No. 479
Crime, Eccentricity, and the Sporting Life in 19th Century America.
July 09, 2020

A Rattling Main.

A desperate week-long challenge battle between Georgia and Arkansas cocks won by F. E. Grist's champ
October 20, 2015
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The aptly named Christopher Slaughterford hanged on this date in 1709 — condemned, quite possibly wrongfully, for murdering his fiancee Jane Young. Slaughterford owned a maltings at Shalford in Surrey and was known to be paying court to Miss Young when the latter went missing on the evening of the 5th of October, 1703. She […]
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Executed Today - 7/9/2020

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(Click image to enlarge) HE SHOOTING OF HARRY "SHOTGUN" SMITH. Denver's unsolved murder: Number #10 On June 23, 1893, Harry "Shotgun" Smith (no relation) went on a drinking binge and made the deadly mistake of visiting the Tivoli Club and provoking a fight with Bascomb Smith, the younger brother of bad man "Soapy" Smith. Bascomb walked away unscathed. Harry Smith was not
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Soapy Smith's Soap Box - 6/23/2020

Via Newspapers.com Who doesn’t love a good Demon Cat story? The “Harrisburg Telegraph,” July 30, 1902: Lancaster, July 30. Mrs. Augustus Stiffel, wife of an ironworker, says she is bewitched and lays the blame for her condition on a big black cat. According to her story, the cat, which is as large as a good-sized dog, with eyes like balls of fire, visits her house nearly every night, and
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Strange Company - 7/8/2020
It was a perfect weekend to journey out to Tyngsborough to get a glimpse of what was left of the …

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Lizzie Borden: Warps and Wefts - 6/13/2020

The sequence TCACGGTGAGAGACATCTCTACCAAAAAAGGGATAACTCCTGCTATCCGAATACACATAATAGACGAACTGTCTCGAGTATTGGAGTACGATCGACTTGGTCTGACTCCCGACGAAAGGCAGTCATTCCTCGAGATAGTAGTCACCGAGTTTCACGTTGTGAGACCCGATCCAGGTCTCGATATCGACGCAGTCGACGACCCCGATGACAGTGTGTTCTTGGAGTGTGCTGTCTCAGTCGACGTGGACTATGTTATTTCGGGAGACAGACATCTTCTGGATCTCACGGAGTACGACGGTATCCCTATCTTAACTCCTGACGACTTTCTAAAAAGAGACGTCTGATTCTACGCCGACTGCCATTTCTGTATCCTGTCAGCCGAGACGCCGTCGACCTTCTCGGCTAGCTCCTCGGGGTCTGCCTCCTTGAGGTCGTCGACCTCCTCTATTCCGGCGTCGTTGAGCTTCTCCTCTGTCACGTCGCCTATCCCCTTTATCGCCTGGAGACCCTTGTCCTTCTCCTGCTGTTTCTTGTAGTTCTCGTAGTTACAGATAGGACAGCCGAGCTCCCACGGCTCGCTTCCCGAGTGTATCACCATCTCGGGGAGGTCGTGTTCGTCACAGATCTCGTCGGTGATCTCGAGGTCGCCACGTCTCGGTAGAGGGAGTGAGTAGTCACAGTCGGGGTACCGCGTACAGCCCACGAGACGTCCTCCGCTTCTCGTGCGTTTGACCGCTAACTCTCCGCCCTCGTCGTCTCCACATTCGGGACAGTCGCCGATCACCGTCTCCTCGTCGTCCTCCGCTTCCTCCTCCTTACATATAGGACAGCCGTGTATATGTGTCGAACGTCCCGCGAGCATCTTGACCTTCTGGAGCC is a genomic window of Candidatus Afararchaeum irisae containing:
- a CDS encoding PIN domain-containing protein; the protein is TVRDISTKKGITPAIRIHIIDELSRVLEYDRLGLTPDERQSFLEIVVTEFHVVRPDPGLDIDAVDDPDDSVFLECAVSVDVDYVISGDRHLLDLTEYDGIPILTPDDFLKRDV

Mamie Kelly Fourteen-year-old Mamie Kelly of San Francisco, had a crush on the boy next door, nineteen-year-old Aleck Goldenson. Though Aleck was the kind of boy who appeals to teenaged girls—an artist and a bit of a hoodlum—her family had no use for him at all. In spite of this, Mamie took every opportunity be near him. Aleck first enjoyed her attention, then tolerated it, then actively
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Murder By Gaslight - 7/4/2020

New York once had lots of neighborhood doughnut places, and this stamp-size shop on Avenue U in Sheepshead Bay keeps the tradition alive. Also known as Shaikh’s Place, Donut Shoppe still has the original sign installed by the shop’s first owner decades ago. The shop has diversified over the years, adding to the menu tacos, […]
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Ephemeral New York - 7/6/2020
[Editor’s note: Guest writer, Peter Dickson, lives in West Sussex, England and has been working with microfilm copies of The Duncan Campbell Papers from the State Library of NSW, Sydney, Australia. The following are some of his analyses of what he has discovered from reading these papers. Dickson has contributed many transcriptions to the Jamaica Family […]
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Early American Crime - 2/7/2019
A Hidden Skeleton. | The Cruelties of Fashion.

A Rattling Main.

A Rattling Main

A desperate week-long challenge battle between Georgia and Arkansas cocks won by F. E. Grist's champion, Richard K Fox. [more]

The great cocking main, $100 each battle and $2,000 the odd fight, between Siedge & Hanna’s Arkansas Travelers and F. E. Grist’s strain of Shawl Necks of Fort Gaines, Georgia, was decided in a tent recently at Fort Gaines. Twenty-one cocks were shown and nineteen matched. The Georgia fowls won by three battles. The most important battle was the eleventh. It was between the pick of the two divisions. Arkansas pitted a blue red, weighing five pounds three ounces, named John L. Sullivan, while Grist pitted a black red. The latter was Grist’s famous and favorite cock named Richard K. Fox, in honor of the editor and proprietor of the Police Gazette. Large sums were wagered. Richard K. Fox had decidedly the advantage, and won amid great rejoicing. John L. Sullivan’s wing was broken during the encounter. The tournament lasted one week, and over three hundred back battles were fought.


Reprinted from National Police Gazette, January 22, 1887.